Last week, Anglo American Platinum reported record half-year profits, with earnings before interest, taxes, depreciation and amortisation up almost 400% to R63.3-billion. The mining company contributed R16.6-billion — up from R1.3-billion in the same period last year — to the fiscus through taxes and royalties.

But commodity prices are very cyclical, Investec chief economist Annabel Bishop warned. Though prices are currently in an upswing, she explained, commodities have just come out of a Covid-induced downturn and the longer-term effects of the trade war under then-US president Donald Trump’s administration. 

Commodity prices will likely remain elevated for the rest of this year, Bishop said, adding: “However, South Africa’s problems that inhibit growth are structural, including an insufficient electricity supply and onerous regulatory burdens with excessive red tape.”

“Political instability has also become a concern now as investors worry about further bouts of severe unrest.”

Future commodity booms may aid the fiscus, Bishop said, “however they cannot provide permanent fiscal relief”. 

S&P Global sovereign ratings director Ravi Bhatia said strong revenue from the commodity boom had made the treasury’s decision on the relief package easier. “It gives them some fiscal space to play with.”

But, Bhatia said, the trend should be to continue consolidating government spending, noting: “Deficits are still very high and the debt levels are still very high.”

In February, the national treasury projected that the consolidated budget deficit would be 14% of GDP in the 2020-21 financial year, narrowing to 6.3% by 2023-24. It said debt had  increased from 65.6% to 80.3% of GDP for 2020-21 and would stabilise at 88.9% by  2025-26.

Bhatia agreed that the country could pin its hopes on commodities to continue to provide fiscal relief. “As we come out of the Covid-19 crisis, commodity prices are doing well. But it is not certain that they are going to maintain their current strength. For the moment we are seeing the mining companies deliver very good revenues … But I don’t think we can take it as guaranteed to be permanent.”

A strong commodities performance also does not conceal South Africa’s structural woes, Bhatia noted. “The structural concerns are still very much there and they have to be addressed. You can’t rely on commodities to solve chronic structural issues — labour market issues, low growth, the lack of dynamism outside of the mining sector. They are all still there.”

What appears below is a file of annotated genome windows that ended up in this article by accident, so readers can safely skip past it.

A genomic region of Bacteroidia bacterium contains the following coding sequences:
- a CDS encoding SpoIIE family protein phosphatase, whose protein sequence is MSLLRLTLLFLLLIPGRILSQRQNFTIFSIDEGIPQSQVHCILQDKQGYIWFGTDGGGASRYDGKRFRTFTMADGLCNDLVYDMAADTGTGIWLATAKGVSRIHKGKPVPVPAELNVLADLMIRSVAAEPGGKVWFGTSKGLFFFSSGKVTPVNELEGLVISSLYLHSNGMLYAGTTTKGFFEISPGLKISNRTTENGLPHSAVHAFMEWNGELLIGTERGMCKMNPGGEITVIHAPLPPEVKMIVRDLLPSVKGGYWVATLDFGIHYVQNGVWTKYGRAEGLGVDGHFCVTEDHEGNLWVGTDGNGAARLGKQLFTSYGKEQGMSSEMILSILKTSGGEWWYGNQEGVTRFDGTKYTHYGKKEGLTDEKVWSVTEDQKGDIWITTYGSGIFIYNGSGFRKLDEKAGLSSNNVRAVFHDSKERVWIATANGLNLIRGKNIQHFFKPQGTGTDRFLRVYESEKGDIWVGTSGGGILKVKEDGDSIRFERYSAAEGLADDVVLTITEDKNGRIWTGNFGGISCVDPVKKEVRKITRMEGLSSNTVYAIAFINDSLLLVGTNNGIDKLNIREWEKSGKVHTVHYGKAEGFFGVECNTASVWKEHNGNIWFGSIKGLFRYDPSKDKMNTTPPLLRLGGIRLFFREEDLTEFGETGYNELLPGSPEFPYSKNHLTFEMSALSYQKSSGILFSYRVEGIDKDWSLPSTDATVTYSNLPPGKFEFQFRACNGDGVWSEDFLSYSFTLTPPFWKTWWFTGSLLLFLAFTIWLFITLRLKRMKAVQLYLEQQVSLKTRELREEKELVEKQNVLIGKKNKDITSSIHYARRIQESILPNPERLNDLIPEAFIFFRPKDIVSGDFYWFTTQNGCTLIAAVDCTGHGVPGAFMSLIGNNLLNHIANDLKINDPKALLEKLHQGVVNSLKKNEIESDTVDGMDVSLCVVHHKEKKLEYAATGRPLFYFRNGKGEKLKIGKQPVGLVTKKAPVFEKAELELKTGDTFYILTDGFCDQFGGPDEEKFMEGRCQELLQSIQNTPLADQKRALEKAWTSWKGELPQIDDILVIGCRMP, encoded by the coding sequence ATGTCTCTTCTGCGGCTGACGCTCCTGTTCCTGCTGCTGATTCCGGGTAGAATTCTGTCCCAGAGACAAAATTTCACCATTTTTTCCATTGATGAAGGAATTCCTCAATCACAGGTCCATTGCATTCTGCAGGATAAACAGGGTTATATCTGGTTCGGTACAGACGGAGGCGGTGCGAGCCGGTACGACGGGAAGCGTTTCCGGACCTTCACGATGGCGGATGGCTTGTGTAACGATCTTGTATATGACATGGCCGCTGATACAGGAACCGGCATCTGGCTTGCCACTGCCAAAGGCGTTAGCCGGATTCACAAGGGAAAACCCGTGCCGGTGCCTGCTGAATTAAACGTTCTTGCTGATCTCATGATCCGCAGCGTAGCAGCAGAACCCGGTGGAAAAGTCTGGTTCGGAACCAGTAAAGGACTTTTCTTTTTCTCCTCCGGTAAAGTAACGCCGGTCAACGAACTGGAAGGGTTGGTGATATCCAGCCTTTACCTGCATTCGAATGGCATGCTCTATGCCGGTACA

Difficult decisions

The BER’s Pienaar said it would be very premature and dangerous to assume that the commodities boom would provide any permanent fiscal relief.

“I certainly don’t think the treasury assumes that … There is no doubt that it really is helping us in the current fiscal year. But I think one should be very careful to sort of assume that you can base large expenditure programmes on the expectation that this will continue,” he said.

Revenue from the commodities boom may have made the social relief package possible, but the national treasury still fought the president on the extension of the R350 grant into next year.

During last week’s briefing on the package, Mboweni revealed that the treasury had made clear the R350 grant could be extended for only six months. “We were wrestling about this matter with the president. And he — being a very good negotiator from his union days — made us cross over the line until the end of the financial year, which is March 2022,” the finance minister said.

Mboweni has faced similar pressure from sections of the governing ANC party pushing for the rolling-out of more permanent support in the form of a basic income grant, the Mail & Guardian reported last week

Calls for such a grant are also supported by some economists, who say it could be financed through taxes and without dealing too big a blow to the fiscus.

Pienaar said the treasury should be confident that revenues outside of mining were  strong enough to cushion the fiscus in the event of further stimulus. “You need to be fairly confident that that part of revenue will grow over the next five years and that overall GDP growth is going to pick up quite nicely,” he said.

“So they would have to be confident that the economy’s non-mining revenue raising capacity will improve substantially over time. If you are confident of that, then you can expand expenditure. But, once again, you can’t be confident about that.”

The treasury is in a very difficult position, Pienaar said, “because obviously there is a lot of need out there”.

“But there are always trade-offs in these policy decisions, especially if you are in a country like South Africa that has not been generating good growth for a number of years. So now, beyond this year, the decisions become very difficult.”